The Lesser-Known Hack for Upgrading Your Flight at a Discount

Here’s how to try your luck for cheaper first-class, business-class, and premium economy seats on dozens of airlines worldwide.

Lufthansa business class seats including one in the lie-flat position with a pillow and blanket atop it

Lufthansa is among the airlines that auction off upgrades, including for business class, on several flights from the United States to Germany.

Photo by Shutterstock

Savvy travelers have myriad tools in their arsenal to score upgrades on their flights, ranging from using credit card points and membership plan miles to negotiating for an upgrade in exchange for volunteering to be bumped from an oversold flight. However, one arguably lesser-known option is to bid for a first-class, business-class, or premium economy seat.

An increasing number of airlines now have programs for essentially auctioning off seat upgrades. The strategy allows airlines to earn some additional revenue while giving travelers the chance to score a premium seat for a fraction of the price. Here’s what you need to know about bidding for airline seat upgrades.

How does the bidding process work?

Airlines that offer bidding programs typically open online bidding between two and seven days before a scheduled flight (and close it as few as five hours before the flight, according to the airlines’ bidding terms). Some airlines, like Icelandair, will email fliers to let them know that submitting a bid to upgrade is an option, though many airlines don’t do this. For airlines that don’t alert passengers, you need to visit the bidding page on their website (more on that below) and input your booking reference number to see if you’re eligible to participate in an upgrade auction before naming a price you’d be comfortable with. (If you’re not eligible, it’s likely because the route itself doesn’t qualify, you purchased a Basic Economy fare, or you didn’t book directly with the airline.)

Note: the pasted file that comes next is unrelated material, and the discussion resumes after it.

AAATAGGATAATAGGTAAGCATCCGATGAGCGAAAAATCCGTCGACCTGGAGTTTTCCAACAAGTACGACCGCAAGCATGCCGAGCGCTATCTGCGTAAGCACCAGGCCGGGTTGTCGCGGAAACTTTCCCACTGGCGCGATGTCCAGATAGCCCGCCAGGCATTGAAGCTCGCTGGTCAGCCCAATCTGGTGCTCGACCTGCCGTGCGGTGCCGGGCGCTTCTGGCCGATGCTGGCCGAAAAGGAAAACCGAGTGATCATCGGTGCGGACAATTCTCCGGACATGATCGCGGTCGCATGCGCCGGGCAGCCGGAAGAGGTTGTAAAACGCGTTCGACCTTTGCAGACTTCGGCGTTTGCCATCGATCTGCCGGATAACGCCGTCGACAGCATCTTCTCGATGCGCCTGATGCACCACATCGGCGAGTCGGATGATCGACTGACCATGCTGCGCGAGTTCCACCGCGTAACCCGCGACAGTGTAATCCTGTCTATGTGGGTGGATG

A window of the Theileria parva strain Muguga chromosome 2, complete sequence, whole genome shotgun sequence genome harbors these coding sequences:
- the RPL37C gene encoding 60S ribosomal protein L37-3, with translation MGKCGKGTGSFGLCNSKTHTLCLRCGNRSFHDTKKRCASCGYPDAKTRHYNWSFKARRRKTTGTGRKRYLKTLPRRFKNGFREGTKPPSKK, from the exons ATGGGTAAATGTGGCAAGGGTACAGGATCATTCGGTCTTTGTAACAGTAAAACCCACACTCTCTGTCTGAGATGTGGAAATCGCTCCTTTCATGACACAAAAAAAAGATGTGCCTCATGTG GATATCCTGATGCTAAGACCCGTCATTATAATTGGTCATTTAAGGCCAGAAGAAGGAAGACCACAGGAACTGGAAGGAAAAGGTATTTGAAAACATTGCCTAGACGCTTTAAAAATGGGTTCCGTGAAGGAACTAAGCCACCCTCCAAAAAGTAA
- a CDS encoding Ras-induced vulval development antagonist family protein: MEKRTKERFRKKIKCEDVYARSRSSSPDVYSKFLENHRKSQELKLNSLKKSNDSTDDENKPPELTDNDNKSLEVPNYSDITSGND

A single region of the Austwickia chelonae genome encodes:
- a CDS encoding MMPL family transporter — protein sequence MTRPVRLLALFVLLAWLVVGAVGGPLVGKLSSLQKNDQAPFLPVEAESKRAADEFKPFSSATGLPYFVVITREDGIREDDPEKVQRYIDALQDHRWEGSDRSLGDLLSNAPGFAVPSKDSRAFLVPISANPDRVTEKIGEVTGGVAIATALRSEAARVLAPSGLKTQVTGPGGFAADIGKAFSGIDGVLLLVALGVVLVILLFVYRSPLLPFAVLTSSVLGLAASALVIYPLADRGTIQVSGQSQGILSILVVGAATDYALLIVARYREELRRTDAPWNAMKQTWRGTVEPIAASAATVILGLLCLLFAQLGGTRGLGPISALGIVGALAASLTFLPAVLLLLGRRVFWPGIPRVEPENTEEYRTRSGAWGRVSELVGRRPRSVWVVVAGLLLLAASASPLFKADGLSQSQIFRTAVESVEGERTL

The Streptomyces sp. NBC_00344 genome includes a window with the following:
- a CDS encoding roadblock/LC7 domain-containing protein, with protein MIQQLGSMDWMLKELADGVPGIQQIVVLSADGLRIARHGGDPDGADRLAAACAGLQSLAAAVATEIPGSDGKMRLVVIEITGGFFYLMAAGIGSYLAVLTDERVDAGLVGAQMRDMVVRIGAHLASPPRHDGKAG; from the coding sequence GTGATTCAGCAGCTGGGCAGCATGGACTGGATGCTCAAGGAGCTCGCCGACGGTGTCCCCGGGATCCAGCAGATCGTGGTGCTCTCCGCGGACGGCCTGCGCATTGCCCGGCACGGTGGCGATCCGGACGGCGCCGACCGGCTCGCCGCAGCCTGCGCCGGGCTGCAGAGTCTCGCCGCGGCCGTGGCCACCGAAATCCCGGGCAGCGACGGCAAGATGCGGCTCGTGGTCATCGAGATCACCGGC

You may be upgraded automatically depending on factors such as how many seats are available, how much you bid, and how close it is to the flight. If not, you should receive confirmation (or rejection) by the day of departure.

If you win an upgrade bid, do you get added perks?

Beyond better seats, winning bids usually include access to all the perks of the upgraded fare class, including access to lounges, checked baggage allowances, free alcohol, and more. However, the terms around your original booking (whether or not you can get a refund, how many miles you accrue, etc.) stay the same, no matter if your bid is accepted or not.

How much does a bid cost?

Airlines will set a certain sum as the bidding floor, so you’ll have to offer at least that amount to be in the running. It’s often at least a few hundred dollars to bid on an upgrade, so sadly, you can’t offer $10 and hope nobody else bids. There’s also usually a price ceiling (which is lower than what you would have paid if you’d initially bought a premium seat) so you can’t overbid.

In a traditional auction, bidders will see (or hear) the competing bids, but that’s not the case in this virtual auction. Airlines will tell you to make the best offer you can to try to beat competing offers from other fliers, but they don’t readily offer insight about how many other people have submitted bids and for what amount. But that doesn’t mean you can’t try to take a temperature check.